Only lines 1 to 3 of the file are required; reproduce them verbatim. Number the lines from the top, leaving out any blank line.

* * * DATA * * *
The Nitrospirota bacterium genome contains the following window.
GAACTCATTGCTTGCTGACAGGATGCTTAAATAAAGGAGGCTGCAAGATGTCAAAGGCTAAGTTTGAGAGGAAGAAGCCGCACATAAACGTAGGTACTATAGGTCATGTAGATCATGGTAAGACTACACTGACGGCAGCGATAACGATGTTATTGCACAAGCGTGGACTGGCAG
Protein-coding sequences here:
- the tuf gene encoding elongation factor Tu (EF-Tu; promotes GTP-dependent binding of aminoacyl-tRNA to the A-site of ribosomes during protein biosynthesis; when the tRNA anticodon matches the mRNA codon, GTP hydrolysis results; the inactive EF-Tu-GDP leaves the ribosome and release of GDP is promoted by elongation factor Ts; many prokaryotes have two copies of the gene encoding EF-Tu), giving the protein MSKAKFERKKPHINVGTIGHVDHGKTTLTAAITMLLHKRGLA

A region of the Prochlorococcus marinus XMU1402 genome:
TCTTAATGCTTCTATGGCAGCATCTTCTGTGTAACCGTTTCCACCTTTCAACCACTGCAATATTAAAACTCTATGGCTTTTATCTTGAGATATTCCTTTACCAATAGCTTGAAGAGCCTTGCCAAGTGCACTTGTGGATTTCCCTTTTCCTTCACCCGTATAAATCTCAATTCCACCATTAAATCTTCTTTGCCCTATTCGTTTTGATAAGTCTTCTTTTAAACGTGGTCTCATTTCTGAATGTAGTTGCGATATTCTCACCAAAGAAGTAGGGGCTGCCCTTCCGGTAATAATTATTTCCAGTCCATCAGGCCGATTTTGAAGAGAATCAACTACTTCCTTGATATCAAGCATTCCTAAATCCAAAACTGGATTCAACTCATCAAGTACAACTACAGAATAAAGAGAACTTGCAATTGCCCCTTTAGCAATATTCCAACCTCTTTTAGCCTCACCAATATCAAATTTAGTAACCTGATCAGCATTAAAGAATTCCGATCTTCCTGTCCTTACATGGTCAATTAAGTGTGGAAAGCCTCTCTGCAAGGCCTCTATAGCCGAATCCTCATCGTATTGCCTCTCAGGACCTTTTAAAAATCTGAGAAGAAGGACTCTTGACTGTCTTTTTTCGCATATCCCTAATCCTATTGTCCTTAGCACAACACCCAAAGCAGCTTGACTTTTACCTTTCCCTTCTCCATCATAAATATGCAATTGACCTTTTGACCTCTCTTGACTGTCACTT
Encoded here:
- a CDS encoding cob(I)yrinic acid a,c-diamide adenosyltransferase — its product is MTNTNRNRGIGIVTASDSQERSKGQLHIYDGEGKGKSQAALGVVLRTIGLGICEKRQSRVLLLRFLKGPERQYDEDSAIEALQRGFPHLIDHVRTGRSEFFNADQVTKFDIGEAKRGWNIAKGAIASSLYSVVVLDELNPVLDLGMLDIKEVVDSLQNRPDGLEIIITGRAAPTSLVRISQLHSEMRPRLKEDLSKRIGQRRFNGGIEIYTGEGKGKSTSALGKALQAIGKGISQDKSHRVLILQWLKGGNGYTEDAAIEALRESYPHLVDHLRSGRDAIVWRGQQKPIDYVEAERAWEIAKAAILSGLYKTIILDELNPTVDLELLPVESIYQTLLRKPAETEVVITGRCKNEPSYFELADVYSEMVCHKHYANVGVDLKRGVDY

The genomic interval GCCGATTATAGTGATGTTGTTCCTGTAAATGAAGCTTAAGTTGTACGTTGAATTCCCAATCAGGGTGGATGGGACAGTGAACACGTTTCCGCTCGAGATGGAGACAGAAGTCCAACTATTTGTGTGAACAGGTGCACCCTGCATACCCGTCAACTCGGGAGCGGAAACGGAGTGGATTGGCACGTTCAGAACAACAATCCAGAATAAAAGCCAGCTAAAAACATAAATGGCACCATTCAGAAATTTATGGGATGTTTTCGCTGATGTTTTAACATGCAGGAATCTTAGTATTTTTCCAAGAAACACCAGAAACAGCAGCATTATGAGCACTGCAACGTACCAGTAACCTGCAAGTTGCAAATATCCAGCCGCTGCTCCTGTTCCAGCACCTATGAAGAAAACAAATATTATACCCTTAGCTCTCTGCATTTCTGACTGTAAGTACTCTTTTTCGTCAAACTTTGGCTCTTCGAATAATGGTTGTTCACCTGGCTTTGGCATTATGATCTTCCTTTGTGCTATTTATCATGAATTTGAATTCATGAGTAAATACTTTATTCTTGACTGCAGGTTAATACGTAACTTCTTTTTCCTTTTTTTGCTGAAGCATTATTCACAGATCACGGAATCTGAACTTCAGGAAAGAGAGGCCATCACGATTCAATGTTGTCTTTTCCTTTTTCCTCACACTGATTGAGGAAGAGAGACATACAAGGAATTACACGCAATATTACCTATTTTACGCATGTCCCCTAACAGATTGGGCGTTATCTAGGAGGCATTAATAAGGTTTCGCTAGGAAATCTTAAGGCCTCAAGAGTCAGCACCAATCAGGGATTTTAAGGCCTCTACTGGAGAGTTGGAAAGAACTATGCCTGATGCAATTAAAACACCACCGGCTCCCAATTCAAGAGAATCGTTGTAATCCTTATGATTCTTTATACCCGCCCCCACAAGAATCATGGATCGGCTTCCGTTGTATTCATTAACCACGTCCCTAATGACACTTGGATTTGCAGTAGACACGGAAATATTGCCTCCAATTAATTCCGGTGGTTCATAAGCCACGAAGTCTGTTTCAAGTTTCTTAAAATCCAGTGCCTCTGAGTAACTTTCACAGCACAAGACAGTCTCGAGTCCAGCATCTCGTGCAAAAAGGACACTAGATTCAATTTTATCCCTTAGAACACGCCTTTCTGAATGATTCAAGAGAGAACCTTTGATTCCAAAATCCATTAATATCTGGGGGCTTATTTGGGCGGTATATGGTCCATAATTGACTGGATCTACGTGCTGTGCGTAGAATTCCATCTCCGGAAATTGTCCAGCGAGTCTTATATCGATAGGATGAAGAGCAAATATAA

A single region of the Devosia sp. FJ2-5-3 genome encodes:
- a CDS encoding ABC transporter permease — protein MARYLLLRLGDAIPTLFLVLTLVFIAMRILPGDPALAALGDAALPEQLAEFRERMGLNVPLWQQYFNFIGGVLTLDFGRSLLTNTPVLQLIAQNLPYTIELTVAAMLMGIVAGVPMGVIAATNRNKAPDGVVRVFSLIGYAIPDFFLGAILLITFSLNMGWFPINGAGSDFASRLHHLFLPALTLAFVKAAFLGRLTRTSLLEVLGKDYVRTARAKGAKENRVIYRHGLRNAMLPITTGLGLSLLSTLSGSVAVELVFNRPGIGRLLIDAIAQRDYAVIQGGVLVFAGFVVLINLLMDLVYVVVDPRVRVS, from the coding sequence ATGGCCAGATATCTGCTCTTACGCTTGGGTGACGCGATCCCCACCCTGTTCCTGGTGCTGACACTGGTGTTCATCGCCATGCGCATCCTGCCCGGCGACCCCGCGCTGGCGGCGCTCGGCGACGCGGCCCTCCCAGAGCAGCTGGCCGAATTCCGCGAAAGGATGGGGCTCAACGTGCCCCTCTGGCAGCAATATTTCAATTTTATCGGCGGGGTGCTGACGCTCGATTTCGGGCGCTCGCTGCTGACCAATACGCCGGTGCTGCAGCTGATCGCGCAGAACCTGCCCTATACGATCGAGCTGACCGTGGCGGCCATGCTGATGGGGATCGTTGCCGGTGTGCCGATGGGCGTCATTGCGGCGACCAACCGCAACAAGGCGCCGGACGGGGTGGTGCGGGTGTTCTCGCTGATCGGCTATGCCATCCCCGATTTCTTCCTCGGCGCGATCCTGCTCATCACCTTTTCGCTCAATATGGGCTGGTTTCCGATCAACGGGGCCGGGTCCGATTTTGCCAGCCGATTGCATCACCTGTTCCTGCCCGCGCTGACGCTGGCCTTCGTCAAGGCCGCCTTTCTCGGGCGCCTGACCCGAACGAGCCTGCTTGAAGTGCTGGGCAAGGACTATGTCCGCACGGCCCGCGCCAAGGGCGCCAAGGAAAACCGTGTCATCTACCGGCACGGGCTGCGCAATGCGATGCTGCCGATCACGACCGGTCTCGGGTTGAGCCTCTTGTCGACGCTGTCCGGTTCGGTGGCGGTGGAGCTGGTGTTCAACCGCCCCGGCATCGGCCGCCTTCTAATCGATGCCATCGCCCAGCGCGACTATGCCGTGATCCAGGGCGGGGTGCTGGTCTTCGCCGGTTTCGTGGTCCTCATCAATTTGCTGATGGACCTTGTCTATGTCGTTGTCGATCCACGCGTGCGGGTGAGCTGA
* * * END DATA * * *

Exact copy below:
The Nitrospirota bacterium genome contains the following window.
GAACTCATTGCTTGCTGACAGGATGCTTAAATAAAGGAGGCTGCAAGATGTCAAAGGCTAAGTTTGAGAGGAAGAAGCCGCACATAAACGTAGGTACTATAGGTCATGTAGATCATGGTAAGACTACACTGACGGCAGCGATAACGATGTTATTGCACAAGCGTGGACTGGCAG
Protein-coding sequences here: